Let us pay attention to the interpretation of the elements and motifs of both carpets:

  • The composition of the middle part of the “Malybeyli” carpet is made up of symbolic elements of the carpet, like a gol (lake), located in a vertical direction. These lakes have original artistic features. These patterns are the same in shape no matter where the rug is located in the middle zone. In the center of each lake there is a square element, creating the image of a pool, and the squares themselves are surrounded by serpentine elements, shaped like patterns, creating the image of a cloud.

Pentagrams symbolize water. In the countries of the Middle East and Azerbaijan, water was depicted in the form of a fish, a duck, straight and wavy lines or parts thereof. The image of a cloud and other decorative elements of Uyghur-Chinese art, which became widespread, especially in miniatures and ceramics, spread into Azerbaijani folk art from the 9th century.

Apparently, this motif symbolizes flowing waters, the movement of clouds across the sky and “the good dragon sent by God to control the rain and waters” (L. Kerimov “Azerbaijan Carpet”, 2nd volume, 1983: 84). The square in the center of the medallions depicts a “wheel-star”. The combined use of these motifs is a manifestation of the idea of a pair of dragons turning the “wheel of fortune” in ancient Turkic mythology (Coruhlu, 2000, p. 133).

The reason why Azerbaijani art accepts these elements so easily is due to local social conditions, religious beliefs and lifestyles of the population, as well as the location of these countries on the “Silk Road”. In Malibeyli carpets, the background of the middle part is usually red, which is due to the abundance of the local madder plant, which is used to obtain the red color. Loop density: from 37x37 to 42x42, pile height 7-9 mm. (Source: L. Kerimov “Azerbaijan Carpet”, 3rd volume, p. 204.)

  • First of all, neither the art of carpet weaving nor even the local tradition has been preserved in Armenia. Moreover, in the carpets with the dragon motif there are no Armenian traces, nor any fragment of various decorative and applied arts appropriated by the Armenians, nor a single detail showing any connection with architectural ornaments.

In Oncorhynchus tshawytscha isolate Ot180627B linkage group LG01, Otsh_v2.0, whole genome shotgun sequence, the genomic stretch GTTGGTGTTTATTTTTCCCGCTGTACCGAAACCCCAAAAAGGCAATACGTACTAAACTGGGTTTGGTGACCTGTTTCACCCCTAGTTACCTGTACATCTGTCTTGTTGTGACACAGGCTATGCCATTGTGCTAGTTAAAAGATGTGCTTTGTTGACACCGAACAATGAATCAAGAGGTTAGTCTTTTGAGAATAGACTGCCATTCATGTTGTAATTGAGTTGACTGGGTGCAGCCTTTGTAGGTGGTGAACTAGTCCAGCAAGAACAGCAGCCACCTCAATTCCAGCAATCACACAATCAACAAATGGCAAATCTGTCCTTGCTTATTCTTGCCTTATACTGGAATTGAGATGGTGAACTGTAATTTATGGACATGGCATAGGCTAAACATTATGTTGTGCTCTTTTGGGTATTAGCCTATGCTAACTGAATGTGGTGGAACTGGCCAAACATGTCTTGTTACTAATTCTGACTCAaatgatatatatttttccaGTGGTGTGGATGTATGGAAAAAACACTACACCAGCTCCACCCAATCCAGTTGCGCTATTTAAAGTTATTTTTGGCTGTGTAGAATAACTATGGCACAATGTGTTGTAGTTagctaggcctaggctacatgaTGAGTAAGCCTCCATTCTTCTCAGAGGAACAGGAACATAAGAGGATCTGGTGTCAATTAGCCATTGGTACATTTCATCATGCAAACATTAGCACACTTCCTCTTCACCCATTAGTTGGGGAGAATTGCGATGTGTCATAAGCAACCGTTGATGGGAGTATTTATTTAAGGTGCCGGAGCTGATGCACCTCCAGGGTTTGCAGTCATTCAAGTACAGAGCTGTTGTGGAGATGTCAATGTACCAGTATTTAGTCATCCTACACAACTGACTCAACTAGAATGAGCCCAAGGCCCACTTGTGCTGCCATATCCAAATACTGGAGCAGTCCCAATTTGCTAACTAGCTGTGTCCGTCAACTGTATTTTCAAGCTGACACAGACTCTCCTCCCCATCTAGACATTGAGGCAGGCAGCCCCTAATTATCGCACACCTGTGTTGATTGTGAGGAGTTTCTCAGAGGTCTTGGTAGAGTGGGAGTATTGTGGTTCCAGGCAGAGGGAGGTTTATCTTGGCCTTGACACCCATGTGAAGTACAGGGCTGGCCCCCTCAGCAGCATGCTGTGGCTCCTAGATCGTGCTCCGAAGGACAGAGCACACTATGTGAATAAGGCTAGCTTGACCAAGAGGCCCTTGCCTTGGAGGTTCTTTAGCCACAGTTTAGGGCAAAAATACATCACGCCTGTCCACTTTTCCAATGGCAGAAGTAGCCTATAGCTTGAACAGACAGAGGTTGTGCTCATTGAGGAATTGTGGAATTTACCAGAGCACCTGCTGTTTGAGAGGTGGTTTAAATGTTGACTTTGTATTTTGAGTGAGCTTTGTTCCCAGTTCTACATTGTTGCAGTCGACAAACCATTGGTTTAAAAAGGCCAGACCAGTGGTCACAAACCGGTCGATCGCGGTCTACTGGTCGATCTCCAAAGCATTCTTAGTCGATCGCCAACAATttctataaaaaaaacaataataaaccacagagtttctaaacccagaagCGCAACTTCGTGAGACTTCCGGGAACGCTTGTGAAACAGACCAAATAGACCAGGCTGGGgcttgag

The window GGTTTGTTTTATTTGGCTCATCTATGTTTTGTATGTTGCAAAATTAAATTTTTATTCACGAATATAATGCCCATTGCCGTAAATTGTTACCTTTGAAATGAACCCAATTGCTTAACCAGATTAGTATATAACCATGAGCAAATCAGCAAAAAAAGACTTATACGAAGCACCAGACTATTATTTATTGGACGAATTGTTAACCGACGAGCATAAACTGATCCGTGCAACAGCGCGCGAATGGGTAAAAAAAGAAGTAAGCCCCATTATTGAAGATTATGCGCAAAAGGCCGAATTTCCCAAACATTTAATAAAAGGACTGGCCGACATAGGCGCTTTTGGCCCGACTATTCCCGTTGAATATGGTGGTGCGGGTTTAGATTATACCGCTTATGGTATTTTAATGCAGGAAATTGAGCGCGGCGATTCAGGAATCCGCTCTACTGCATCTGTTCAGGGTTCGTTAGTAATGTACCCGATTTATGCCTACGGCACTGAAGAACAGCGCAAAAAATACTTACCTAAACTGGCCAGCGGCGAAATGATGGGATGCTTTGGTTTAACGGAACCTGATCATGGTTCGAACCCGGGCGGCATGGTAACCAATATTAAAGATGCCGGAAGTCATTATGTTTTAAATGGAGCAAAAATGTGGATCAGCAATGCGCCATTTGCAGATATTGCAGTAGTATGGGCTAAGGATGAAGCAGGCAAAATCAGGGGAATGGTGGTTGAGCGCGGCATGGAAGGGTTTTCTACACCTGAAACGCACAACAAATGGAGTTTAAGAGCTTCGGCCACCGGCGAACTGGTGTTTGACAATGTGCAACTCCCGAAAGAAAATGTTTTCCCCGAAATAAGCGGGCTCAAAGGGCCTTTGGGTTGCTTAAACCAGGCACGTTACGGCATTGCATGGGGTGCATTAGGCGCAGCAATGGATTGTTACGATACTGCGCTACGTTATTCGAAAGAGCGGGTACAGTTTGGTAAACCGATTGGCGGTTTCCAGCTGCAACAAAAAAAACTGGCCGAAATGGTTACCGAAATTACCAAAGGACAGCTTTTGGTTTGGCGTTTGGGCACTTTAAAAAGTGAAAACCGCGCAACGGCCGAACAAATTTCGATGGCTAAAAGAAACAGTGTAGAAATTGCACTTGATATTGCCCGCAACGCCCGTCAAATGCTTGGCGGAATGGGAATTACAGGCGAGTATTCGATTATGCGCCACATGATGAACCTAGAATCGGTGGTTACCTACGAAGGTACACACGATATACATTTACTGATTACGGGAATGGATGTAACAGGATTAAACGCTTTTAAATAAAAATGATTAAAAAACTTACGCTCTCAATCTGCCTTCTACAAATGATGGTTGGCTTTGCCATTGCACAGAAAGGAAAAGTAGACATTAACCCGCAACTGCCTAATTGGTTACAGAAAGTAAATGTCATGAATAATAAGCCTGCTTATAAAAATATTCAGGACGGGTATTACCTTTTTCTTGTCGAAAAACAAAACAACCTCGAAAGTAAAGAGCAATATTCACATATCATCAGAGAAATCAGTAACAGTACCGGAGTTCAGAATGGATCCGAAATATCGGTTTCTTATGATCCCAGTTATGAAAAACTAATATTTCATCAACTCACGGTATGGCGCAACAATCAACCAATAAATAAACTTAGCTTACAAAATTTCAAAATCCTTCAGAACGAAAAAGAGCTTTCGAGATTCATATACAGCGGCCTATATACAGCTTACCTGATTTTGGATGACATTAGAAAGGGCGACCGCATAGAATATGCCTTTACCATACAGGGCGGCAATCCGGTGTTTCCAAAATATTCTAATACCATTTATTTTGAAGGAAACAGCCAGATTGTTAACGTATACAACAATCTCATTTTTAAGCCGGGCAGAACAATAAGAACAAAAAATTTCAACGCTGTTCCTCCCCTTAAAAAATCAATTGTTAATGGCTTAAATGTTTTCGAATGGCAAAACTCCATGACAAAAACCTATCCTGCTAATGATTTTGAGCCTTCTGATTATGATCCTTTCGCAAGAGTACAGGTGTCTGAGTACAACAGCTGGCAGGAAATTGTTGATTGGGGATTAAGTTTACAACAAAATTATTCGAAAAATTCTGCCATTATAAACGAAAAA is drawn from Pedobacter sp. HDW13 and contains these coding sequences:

Foreign experts also confirm these ideas.

The famous American researcher and scientist Arthur Pope in his article “Myth of Armenian Dragon Carpet” writes that there is no significant evidence that Dragon carpets are of Armenian origin, but there is enough evidence about the impossibility of weaving such type of carpets on the territory of Armenia. (Pope A. The myth of the Armenian dragon carpet / Leipzig, 1925. P. 150, 152.)

M.D. Isayev in his work “Carpet Art in the South Caucasus” notes that carpet weaving is more widespread in the area densely populated by Azerbaijanis around Lake Goycha. (Isayev M.D. Carpet production in Transcaucasia. Tiflis, 1932. P. 127-128.)

Caucasus expert Y. Sedgenidze writes that the population of the city of Shusha (Karabakh) is predominantly Azerbaijanis. They mainly engage in weaving. The Armenians had to learn carpet weaving from them. (Sedgenidze Y. Production of carpets and rugs in the city of Shusha, Yelizovetpol province. 1891. Issue 11. P. 3)

George O. Bannon, an American scholar who studied the Shusha group of carpets, studied two carpets woven by Armenians and Kurds and wrote that they were transferred forms of carpets woven by Azerbaijanis. However, carpets with face transfer are not very successful; they are inferior to Azerbaijani carpets in terms of artistic, technical and color solutions. (Source: Oriental Rug Review, April/May 1990, pp. 12-16.)


- The carpet on the photo by Liana Margaryan and other Armenian propagandists has nothing to do with Armenians.

- The name of the carpet is “Malybeyli”, the date and name of the weaver are engraved on it.

- The Khndzoresk carpet, which Armenians brought to the world market after the 90s, is a modified form of the Malibeyli carpet.